Rubrail Repair

One of the crucial parts of any boat is the rubrail.  This is the flange that is formed where the hull and deck are joined together.  Over the course of a few decades, a boat's rubrail is rarely still in perfect condition - docks, pilings, boats, and other obstructions can damage the joint fairly easily.  When I bought Orion, my initial inspection found that everything seemed fairly intact except for the bow - the previous owner had come in to the dock a little quicker than she had wanted and the boat took a "header".  Ouch.  But only the inner liner and outer rubrail was damaged - not the fiberglass flange, so that was a good sign.

When this and all other Mariners were made (and many other boats, for that matter), the deck and hull lips were put together and then stapled with industrial-sized staples.  An inner PVC hard rubrail liner was then put over the whole joint and stapled again.  Finally, the exterior vinyl rubrail snapped onto the inner liner, and that's the completed rubrail.  Well, I decided during the winter to take the inner liner and the vinyl rubrail off and replace them, since a dingy, scraped-up rubrail would detract from the new, shiny paint job I had in store for Orion later on.  What I uncovered was a lot more than what I had bargained for.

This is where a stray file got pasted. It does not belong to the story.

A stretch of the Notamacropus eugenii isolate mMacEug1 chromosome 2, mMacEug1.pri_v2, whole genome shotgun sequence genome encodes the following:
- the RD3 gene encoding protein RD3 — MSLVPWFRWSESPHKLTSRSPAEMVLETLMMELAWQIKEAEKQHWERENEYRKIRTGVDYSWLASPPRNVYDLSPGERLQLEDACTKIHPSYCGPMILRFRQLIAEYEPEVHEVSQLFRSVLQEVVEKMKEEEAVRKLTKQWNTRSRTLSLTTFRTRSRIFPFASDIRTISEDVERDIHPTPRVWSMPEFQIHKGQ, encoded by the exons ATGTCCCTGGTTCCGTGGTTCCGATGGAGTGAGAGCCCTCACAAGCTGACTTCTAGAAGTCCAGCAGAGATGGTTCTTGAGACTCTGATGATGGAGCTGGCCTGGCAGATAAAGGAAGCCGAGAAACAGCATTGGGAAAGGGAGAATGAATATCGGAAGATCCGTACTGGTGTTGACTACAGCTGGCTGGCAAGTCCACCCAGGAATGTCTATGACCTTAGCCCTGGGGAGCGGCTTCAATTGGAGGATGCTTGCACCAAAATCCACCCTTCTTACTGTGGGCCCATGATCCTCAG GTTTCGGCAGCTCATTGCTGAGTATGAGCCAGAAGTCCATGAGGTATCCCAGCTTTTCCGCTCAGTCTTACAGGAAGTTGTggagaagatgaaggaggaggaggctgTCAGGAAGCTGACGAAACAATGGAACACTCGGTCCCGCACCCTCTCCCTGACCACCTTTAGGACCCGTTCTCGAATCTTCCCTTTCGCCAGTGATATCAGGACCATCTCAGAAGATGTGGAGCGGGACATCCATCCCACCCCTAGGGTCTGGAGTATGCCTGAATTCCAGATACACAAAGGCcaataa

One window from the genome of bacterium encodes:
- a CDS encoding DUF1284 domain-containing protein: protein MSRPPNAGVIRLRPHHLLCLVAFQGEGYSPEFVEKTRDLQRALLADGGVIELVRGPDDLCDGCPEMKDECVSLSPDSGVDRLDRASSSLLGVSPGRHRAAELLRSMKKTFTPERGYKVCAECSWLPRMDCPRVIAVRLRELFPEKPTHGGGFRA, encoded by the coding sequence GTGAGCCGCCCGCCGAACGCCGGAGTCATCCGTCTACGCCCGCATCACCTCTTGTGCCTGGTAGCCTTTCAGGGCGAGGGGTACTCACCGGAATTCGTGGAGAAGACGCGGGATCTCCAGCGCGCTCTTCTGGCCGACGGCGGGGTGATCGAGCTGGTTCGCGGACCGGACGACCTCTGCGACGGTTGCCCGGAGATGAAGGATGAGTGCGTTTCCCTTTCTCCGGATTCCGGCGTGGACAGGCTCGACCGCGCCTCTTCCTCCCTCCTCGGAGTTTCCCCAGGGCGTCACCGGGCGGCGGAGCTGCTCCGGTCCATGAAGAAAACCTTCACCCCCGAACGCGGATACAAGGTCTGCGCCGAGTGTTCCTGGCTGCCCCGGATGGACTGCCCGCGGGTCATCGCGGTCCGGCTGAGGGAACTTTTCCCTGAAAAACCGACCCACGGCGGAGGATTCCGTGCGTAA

The outer rubrail came off after working at it, and after going around and removing the staples from the inner liner, that came off very easily.  However, a chunk of the fiberglass flange on the starboard quarter came off with the inner liner.  Not only that, but a five-foot section of the fiberglass flange on the port side had, at one point, been heavily damaged by a previous owner and hastily repaired.  Chunks of that came off as well, but it was evident the whole section needed to be addressed.  So much for taking the old rubrail off and simply putting a new one on.  It was time to get creative with fiberglass.